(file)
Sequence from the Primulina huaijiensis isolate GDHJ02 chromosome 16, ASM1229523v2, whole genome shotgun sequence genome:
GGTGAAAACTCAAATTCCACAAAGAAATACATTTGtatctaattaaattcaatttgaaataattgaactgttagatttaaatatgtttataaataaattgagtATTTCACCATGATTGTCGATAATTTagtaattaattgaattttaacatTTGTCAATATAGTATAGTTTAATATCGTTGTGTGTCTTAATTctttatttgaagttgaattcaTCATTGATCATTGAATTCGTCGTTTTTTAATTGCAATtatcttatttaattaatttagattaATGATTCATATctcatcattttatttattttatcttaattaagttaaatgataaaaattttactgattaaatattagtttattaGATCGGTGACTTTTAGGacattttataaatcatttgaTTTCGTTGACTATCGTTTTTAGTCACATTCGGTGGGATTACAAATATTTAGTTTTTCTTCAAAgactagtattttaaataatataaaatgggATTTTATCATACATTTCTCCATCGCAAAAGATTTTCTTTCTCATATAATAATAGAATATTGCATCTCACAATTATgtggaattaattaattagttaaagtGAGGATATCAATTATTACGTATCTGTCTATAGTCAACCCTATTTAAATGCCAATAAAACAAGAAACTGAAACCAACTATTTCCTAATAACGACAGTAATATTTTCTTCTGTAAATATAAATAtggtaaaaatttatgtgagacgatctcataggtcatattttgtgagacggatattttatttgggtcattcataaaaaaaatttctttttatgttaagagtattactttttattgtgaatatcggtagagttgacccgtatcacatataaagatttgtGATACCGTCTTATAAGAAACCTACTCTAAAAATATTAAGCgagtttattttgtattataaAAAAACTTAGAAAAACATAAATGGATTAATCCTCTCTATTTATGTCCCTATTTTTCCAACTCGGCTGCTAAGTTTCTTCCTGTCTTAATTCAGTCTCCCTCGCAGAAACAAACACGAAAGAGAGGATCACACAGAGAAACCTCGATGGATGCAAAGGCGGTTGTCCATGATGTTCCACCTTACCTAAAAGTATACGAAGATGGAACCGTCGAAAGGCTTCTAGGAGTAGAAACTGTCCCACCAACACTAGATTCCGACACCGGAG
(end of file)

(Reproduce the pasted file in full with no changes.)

Sequence from the Primulina huaijiensis isolate GDHJ02 chromosome 16, ASM1229523v2, whole genome shotgun sequence genome:
GGTGAAAACTCAAATTCCACAAAGAAATACATTTGtatctaattaaattcaatttgaaataattgaactgttagatttaaatatgtttataaataaattgagtATTTCACCATGATTGTCGATAATTTagtaattaattgaattttaacatTTGTCAATATAGTATAGTTTAATATCGTTGTGTGTCTTAATTctttatttgaagttgaattcaTCATTGATCATTGAATTCGTCGTTTTTTAATTGCAATtatcttatttaattaatttagattaATGATTCATATctcatcattttatttattttatcttaattaagttaaatgataaaaattttactgattaaatattagtttattaGATCGGTGACTTTTAGGacattttataaatcatttgaTTTCGTTGACTATCGTTTTTAGTCACATTCGGTGGGATTACAAATATTTAGTTTTTCTTCAAAgactagtattttaaataatataaaatgggATTTTATCATACATTTCTCCATCGCAAAAGATTTTCTTTCTCATATAATAATAGAATATTGCATCTCACAATTATgtggaattaattaattagttaaagtGAGGATATCAATTATTACGTATCTGTCTATAGTCAACCCTATTTAAATGCCAATAAAACAAGAAACTGAAACCAACTATTTCCTAATAACGACAGTAATATTTTCTTCTGTAAATATAAATAtggtaaaaatttatgtgagacgatctcataggtcatattttgtgagacggatattttatttgggtcattcataaaaaaaatttctttttatgttaagagtattactttttattgtgaatatcggtagagttgacccgtatcacatataaagatttgtGATACCGTCTTATAAGAAACCTACTCTAAAAATATTAAGCgagtttattttgtattataaAAAAACTTAGAAAAACATAAATGGATTAATCCTCTCTATTTATGTCCCTATTTTTCCAACTCGGCTGCTAAGTTTCTTCCTGTCTTAATTCAGTCTCCCTCGCAGAAACAAACACGAAAGAGAGGATCACACAGAGAAACCTCGATGGATGCAAAGGCGGTTGTCCATGATGTTCCACCTTACCTAAAAGTATACGAAGATGGAACCGTCGAAAGGCTTCTAGGAGTAGAAACTGTCCCACCAACACTAGATTCCGACACCGGAG